That body of knowledge is often not taught to other health professionals. This makes it important to frequently talk about studies that prove the connection between visual skills and reading so that patients get the information they need to get the right help for themselves or their children who, although intelligent, have difficualty learning, reading or doing schoolwork efficiently. Researchers have commented that patients should be referred to an optometrist for assessment of visual information processing deficits because other professionals are likely to not test for them (see page 234 of this article from the journal NeuroReahbilitation).
Many people may be mistakenly diagnosed for learning disabilities or ADHD when the problem is actually a visual one. At the very least, people who are suspected of ADHD or learning disabilities should see a developmental optometrist to be tested for visual information processing deficits to ensure that they are being treated for the right disorder.
One study on the connection between visual attention skills and reading was conducted by Harold A. Sloan, John Shelley-Tremblay, Anthony Ficarra, Michael Silverman, and Steven Larson and published in the Journal of Learning Disabilities in 2003.
In the study 15 moderately disabled readers received 12 hours of vision attention therapy. Significant improvement in reading comprehension and attention scores were seen in the group who received therapy, but not in the control group who received no therapy.
Here is the abstract that was published the the study:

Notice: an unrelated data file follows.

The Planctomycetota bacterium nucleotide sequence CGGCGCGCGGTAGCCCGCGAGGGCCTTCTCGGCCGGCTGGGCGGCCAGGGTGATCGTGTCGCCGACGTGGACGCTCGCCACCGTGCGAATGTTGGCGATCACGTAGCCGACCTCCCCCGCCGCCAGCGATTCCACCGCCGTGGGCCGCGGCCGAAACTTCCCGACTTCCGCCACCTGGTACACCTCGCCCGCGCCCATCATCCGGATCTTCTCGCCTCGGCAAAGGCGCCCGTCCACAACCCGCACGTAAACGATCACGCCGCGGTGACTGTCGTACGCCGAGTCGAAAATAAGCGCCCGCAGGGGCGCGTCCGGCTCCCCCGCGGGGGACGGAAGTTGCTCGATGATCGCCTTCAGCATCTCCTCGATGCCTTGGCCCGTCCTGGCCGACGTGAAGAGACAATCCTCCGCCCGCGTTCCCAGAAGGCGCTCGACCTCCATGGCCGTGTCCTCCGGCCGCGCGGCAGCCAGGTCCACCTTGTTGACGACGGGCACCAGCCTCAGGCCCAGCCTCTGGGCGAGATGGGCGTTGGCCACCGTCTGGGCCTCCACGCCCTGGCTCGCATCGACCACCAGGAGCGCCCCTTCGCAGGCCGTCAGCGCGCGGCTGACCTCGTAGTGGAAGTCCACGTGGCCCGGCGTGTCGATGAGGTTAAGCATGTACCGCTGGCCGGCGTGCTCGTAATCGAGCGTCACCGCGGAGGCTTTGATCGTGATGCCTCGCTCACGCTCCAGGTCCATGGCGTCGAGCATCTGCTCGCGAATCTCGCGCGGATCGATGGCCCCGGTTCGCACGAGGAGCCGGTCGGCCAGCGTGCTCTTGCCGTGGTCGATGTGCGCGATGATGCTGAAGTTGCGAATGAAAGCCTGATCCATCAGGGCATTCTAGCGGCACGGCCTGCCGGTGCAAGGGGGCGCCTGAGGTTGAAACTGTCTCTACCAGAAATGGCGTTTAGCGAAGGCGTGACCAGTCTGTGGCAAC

This study quantified the influence of visual attention therapy on the reading comprehension of Grade 6 children with moderate reading disabilities (RD) in the absence of specific reading remediation. Thirty students with below-average reading scores were identified using standardized reading comprehension tests. Fifteen children were placed randomly in the experimental group and 15 in the control group. The Attention Battery of the Cognitive Assessment System was administered to all participants. The experimental group received 12 one-hour sessions of individually monitored, computer-based attention therapy programs; the control group received no therapy during their 12-week period. Each group was retested on attention and reading comprehension measures. In order to stimulate selective and sustained visual attention, the vision therapy stressed various aspects of arousal, activation, and vigilance. At the completion of attention therapy, the mean standard attention and reading comprehension scores of the experimental group had improved significantly. The control group, however, showed no significant improvement in reading comprehension scores after 12 weeks. Although uncertainties still exist, this investigation supports the notion that visual attention is malleable and that attention therapy has a significant effect on reading comprehension in this often neglected population.The study is evidence of the connection between visual attention skills and reading ability as well as the efficacy of vision therapy in treating visual attention deficits and achieving a corresponding improvement in reading ability.